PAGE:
This is how he prepared himself after completion the new workshop to work. The previous owner had already set up the ash wood frame of the Triumph Roadster. As a cabinet maker, he had the necessary knowledge and talent. Ebner only made the wooden base plate himself. He didn't really like the plywood instrument panel.

His contacts helped him again. He got root wood through the company Danzer, which specializes in wood veneer and for which he had once worked in Africa, which he then cut and milled accordingly. After sanding it, he gave it to a friend who covered bathroom furniture with waterproof paint. He painted and sanded the wood several times. After this elaborate procedure, the instrument panel of the Triumph Roadster finally presented itself as shiny as a mirror and extremely elegant.

Slight deviations from the original

The frame of the Triumph Roadster had also been largely refurbished by the previous owner. Ebner restored the suspension, the brakes, the gearbox and theTwo-liter four-cylinder engine. In the latter, cooling water pressed through in the area of ​​the cylinder liners. But none of that was a problem for Ebner. He only took the help of a plumber to repair the front steel fenders.

The second Triumph Roadster is now in the works

He also gave the Triumph Roadster a British Racing Green paint job Order as well as refurbishing and moving the seats. He placed these in the care of a Pole who wanted to have the stalls restored in his home country for a reasonable price. 'You'll never see the seats and the money again,' warned Ebner's friends. You were wrong.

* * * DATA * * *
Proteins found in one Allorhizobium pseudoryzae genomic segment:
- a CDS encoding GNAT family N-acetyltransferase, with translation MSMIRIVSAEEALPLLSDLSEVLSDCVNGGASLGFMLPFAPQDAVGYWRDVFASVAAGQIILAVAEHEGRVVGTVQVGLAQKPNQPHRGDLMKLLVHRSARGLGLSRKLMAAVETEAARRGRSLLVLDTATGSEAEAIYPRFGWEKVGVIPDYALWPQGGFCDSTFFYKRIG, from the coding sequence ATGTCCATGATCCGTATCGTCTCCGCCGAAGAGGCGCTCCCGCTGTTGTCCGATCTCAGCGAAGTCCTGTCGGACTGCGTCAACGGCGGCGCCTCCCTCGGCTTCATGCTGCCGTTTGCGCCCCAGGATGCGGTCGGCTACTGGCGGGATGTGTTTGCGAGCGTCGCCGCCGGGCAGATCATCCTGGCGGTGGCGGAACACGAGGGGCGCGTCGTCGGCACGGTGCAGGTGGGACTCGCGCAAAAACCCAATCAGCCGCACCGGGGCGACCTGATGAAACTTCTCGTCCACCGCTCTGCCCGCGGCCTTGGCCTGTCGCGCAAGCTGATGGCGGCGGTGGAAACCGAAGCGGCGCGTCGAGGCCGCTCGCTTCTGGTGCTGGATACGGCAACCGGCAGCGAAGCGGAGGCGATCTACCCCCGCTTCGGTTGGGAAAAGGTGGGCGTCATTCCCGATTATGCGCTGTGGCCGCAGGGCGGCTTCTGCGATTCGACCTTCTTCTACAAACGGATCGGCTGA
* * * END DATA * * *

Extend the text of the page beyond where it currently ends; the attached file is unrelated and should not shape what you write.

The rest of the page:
Oh yes, the exhaust. Ebner made it from parts of the systems of other cars. One of his useful contacts gave him access to the warehouse of a spare parts dealer, where he was allowed to measure pipes and dampers until he found the right parts and could then adapt them to his Triumph Roadster.

Finally the Triumph Roadster was there finished, Ebner was satisfied. But now he's working on the next car again. By chance he had come across another Triumph Roadster. Well, he doesn't like doing things by halves, but apparently doing everything twice.

Restoration Triumph Roadster 2000

Place of purchase /year: 1995 in Leicester, England
Condition of purchase:
The car was not ready to drive, but largely dismantled, with the parts being kept in boxes and boxes. It was a broken restoration, the wooden frame had already been overhauled, as was the frame.
Prehistory: The Triumph was registered in England in 1949, nothing more precise is known about its prehistory. The seller separated from his car for health reasons.
Scope of restoration : After the transfer from England to Austria, all parts first had to be sorted and assigned. Then the wheel suspensions, brakes and the drive train with gearbox and engine were overhauled, all wear and rubber parts were replaced. The already restored wooden frame could be taken over, the ailing sheet metal replaced or straightened out by a plumber. The base plate and the instrument panel were newly made in root wood, the electrics were revised, converted to minus dimensions and a hazard warning system was added. The soft top and the interior were also new.
Restoration period : 1995 to 2001
Expert support and spare parts suppliers : Bernhofer Carosserie, A-5020 Salzburg, Tel. 00 43/66 2/87 24 45 (sheet metal work), Ofner company in Salzburg, meanwhile no longer exist (painting), saddlery in Poland and various acquaintances
Costs : Around 13,000 euros
Value : According to expert opinion 35,000 euros